Heller in Pink Tights (1960)    1 Stars

“One foot on the stage… And one step ahead of the law!”

 

Heller in Pink Tights (1960)

Director: George Cukor

Cast: Sophia Loren, Anthony Quinn, Margaret O’Brien

Synopsis: Story of theatrical troupe that travels through the Old West.

 

 

 

Heller in Pink Tights is the only Western made by George Cukor and, given the man’s sensibilities it’s perhaps unsurprising that it is unlike almost any other Western made. With as much of an eye on the set design (red is everywhere!) and the style of La Loren’s costumes as the mechanics of the plot, he dispenses with one of the major characters from Louis L’Amour’s novel Heller with a Gun and focuses instead on the relationship between the manager of a ramshackle touring company in the old West and his leading lady, a flighty Italian beauty.

That beauty, Angela Rossini, is played by Sophia Loren, the wife of the film’s co-producer Carlo Ponti. Angela has a habit of running up huge bills in the clothes shops of whichever town the Healy touring company happens to be playing, meaning that, as the company’s manager — and Angela’s lover — Tom Healy has insufficient funds to pay the bills, so they invariably have to flee before the irate creditors catch up with them. Their aimless journey across the West takes them to Cheyenne, where Angela catches the eye of cold-blooded professional killer Clint Mabry (Steve Forrest). Although the show is a success in Cheyenne, events conspire to force yet another hasty departure.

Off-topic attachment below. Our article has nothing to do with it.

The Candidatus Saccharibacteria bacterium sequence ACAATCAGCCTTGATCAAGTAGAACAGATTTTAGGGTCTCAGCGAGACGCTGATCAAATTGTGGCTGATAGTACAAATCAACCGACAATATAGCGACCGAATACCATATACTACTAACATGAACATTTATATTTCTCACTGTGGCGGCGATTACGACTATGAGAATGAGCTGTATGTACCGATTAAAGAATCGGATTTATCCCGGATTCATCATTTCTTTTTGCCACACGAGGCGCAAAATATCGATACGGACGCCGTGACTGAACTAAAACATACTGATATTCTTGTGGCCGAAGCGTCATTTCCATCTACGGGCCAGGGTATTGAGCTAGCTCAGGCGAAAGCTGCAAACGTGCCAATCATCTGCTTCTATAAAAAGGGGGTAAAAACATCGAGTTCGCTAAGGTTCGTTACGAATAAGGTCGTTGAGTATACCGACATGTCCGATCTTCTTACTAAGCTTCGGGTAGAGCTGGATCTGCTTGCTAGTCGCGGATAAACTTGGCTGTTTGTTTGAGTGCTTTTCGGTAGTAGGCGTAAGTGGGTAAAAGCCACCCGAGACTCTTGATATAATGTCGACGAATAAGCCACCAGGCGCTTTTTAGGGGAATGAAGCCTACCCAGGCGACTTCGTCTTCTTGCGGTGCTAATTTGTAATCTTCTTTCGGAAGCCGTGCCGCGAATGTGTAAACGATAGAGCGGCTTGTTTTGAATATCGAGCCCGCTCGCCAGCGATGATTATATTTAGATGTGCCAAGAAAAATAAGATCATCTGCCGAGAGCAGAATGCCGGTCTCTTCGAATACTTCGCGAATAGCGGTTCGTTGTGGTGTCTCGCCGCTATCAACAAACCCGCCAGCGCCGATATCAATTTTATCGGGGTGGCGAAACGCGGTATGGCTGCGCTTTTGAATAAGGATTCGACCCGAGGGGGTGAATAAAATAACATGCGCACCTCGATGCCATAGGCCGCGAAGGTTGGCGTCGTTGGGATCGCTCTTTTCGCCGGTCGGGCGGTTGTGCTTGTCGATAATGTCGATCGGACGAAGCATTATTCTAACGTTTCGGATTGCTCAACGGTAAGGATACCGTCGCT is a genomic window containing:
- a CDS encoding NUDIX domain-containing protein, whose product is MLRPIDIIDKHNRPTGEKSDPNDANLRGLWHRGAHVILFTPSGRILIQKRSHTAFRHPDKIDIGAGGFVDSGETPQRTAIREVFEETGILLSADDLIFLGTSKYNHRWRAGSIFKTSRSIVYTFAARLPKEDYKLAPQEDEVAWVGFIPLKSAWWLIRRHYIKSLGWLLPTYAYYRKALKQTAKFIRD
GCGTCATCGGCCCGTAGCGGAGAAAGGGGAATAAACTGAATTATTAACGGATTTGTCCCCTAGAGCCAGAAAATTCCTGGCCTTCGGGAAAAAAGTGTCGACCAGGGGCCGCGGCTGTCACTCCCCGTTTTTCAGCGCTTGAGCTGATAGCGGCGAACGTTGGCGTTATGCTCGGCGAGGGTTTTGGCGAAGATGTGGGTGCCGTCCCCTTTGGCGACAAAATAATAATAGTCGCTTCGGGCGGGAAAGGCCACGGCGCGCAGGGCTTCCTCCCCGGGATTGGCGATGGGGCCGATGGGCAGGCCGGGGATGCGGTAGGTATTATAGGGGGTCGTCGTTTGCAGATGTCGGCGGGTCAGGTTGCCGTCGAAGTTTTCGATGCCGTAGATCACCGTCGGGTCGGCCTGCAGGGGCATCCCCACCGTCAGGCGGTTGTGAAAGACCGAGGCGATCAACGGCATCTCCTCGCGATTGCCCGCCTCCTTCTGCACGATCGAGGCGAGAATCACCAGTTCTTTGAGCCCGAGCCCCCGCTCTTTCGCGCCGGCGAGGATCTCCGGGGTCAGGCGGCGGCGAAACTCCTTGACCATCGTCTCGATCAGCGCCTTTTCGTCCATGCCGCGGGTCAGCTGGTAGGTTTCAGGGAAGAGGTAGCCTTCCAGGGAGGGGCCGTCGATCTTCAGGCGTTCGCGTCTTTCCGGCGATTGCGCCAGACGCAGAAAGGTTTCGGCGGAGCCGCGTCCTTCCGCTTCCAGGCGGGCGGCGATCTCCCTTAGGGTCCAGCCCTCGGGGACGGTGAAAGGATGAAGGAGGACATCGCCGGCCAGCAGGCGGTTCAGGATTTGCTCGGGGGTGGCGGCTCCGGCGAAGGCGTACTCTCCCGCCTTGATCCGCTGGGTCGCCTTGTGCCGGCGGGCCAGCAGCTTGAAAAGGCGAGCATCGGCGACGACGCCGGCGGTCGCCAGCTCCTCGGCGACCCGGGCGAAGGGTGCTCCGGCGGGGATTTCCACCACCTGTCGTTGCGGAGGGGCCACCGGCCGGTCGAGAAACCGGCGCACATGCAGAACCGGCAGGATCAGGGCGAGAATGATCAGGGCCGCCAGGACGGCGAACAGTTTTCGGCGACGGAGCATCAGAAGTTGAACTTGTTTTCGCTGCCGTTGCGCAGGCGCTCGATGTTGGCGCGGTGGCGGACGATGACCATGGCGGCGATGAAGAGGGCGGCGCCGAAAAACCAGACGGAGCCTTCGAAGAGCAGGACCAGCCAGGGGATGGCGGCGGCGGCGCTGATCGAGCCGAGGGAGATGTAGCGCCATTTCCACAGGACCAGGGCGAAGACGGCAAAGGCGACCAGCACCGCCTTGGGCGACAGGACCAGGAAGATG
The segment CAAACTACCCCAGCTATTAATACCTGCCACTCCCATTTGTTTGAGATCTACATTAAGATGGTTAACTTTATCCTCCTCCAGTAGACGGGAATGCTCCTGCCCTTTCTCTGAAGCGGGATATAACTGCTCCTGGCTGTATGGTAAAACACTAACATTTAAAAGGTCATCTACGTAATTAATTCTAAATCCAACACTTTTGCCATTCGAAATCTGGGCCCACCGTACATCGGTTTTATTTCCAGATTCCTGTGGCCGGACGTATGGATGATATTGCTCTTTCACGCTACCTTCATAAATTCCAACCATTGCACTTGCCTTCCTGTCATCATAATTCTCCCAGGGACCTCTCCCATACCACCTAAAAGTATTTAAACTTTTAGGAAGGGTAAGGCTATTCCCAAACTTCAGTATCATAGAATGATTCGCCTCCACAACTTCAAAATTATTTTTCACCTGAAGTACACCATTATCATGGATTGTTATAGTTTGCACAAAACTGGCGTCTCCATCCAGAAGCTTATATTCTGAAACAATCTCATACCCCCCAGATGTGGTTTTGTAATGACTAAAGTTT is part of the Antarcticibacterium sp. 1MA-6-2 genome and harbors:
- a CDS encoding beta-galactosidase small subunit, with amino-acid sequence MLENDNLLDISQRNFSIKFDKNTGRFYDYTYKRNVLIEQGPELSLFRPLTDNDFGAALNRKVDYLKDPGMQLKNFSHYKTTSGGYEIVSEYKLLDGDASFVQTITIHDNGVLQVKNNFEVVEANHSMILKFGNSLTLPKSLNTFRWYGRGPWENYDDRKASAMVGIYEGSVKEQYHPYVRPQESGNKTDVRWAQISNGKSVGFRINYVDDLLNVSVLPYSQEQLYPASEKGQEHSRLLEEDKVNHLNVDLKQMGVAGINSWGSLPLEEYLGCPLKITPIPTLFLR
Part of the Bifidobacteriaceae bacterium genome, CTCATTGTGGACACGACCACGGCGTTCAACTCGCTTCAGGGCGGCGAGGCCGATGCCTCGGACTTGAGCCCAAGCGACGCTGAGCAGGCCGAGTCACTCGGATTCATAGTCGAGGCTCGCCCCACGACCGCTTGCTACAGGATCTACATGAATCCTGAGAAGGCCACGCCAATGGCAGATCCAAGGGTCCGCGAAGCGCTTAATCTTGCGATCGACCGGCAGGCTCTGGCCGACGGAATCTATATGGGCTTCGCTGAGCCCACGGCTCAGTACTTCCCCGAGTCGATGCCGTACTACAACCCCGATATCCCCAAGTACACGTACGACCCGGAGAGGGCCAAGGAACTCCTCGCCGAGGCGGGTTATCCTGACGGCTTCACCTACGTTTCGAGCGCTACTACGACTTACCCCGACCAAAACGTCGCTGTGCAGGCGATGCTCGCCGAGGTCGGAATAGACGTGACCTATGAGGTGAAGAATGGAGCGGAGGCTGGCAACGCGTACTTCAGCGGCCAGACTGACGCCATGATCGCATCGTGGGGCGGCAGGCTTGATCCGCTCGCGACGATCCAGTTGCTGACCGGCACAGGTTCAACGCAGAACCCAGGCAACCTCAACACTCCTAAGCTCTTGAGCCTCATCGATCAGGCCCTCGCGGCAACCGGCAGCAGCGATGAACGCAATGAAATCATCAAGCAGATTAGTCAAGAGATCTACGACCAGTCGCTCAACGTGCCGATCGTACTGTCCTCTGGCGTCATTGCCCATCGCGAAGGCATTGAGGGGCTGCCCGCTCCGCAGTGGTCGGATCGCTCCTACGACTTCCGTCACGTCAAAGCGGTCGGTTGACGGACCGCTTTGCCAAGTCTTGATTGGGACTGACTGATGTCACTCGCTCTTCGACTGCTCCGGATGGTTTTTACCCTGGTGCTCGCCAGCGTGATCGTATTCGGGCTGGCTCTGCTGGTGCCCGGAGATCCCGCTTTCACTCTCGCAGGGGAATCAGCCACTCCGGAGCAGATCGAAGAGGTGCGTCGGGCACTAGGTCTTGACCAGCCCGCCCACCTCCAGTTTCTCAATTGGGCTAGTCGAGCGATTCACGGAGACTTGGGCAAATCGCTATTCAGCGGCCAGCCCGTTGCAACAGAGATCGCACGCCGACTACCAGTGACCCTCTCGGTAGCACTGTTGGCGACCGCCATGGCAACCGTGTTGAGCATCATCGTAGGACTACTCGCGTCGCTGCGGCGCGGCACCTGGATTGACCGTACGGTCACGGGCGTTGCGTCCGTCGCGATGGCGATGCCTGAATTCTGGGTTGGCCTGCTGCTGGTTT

In urgent need of money, the company raises funds by selling saucy photographs of Angela and young Della Southby (former child star Margaret O’Brien in her first big screen role in four years). But Angela then wagers everything they earn on a poker game in which, certain she has a winning hand, she also stakes herself. Unfortunately, Mabry has a better hand, and is keen to collect his winnings…

Cukor has to be applauded for attempting something different, I suppose, but Heller in Pink Tights has to be considered a failure. The storyline is secondary to the look and subtext of the film, with events seen largely from a female perspective. All the usual components of the Western are in place — the gunslinger, the Indians, the villainous business tycoon — but they all play supporting roles to the relationship between Healy and Angela, which is threatened both by her fear of commitment and the presence of Mabry. Cukor is more interested in the sexual dynamics in play here than action. Healy presents the sensible but vaguely asexual option which offers security but lacks excitement, while Mabry, who has about him an aura of danger, presents the possibility of excitement to which Angela is attracted, but which also frightens her.

Anthony Quinn is miscast in the largely ineffectual role of Tom Healy. He’s a big, rugged man unsuited to playing reserved and thoughtful actor types, and despite playing opposite Loren for the third time, they lack any real chemistry. Loren looks gorgeous, but she was only ever a mediocre actress, and serves primarily as a clothes horse for Edith Head’s sumptuous gowns. She isn’t helped by a character who lacks depth and intelligence, and constantly makes poor decisions. The supporting cast is a capable one, and it would have been nice to see more of the other characters in Healy’s company (played by Eileen Heckart, Edmund Lowe and O’Brien), but the only actor to really stand out is Steve Forrest who, although not first choice for the role of Mabry, manages to communicate the hidden depths that lurk beneath the stereotypical demeanour of the cold-blooded killer. So, while there are elements within the movie that are worth catching, overall, Heller in Pink Tights has to be considered something of a failure.

(Reviewed 20th December 2013)

 

Corset in "Heller in Pink Tights" movie

 

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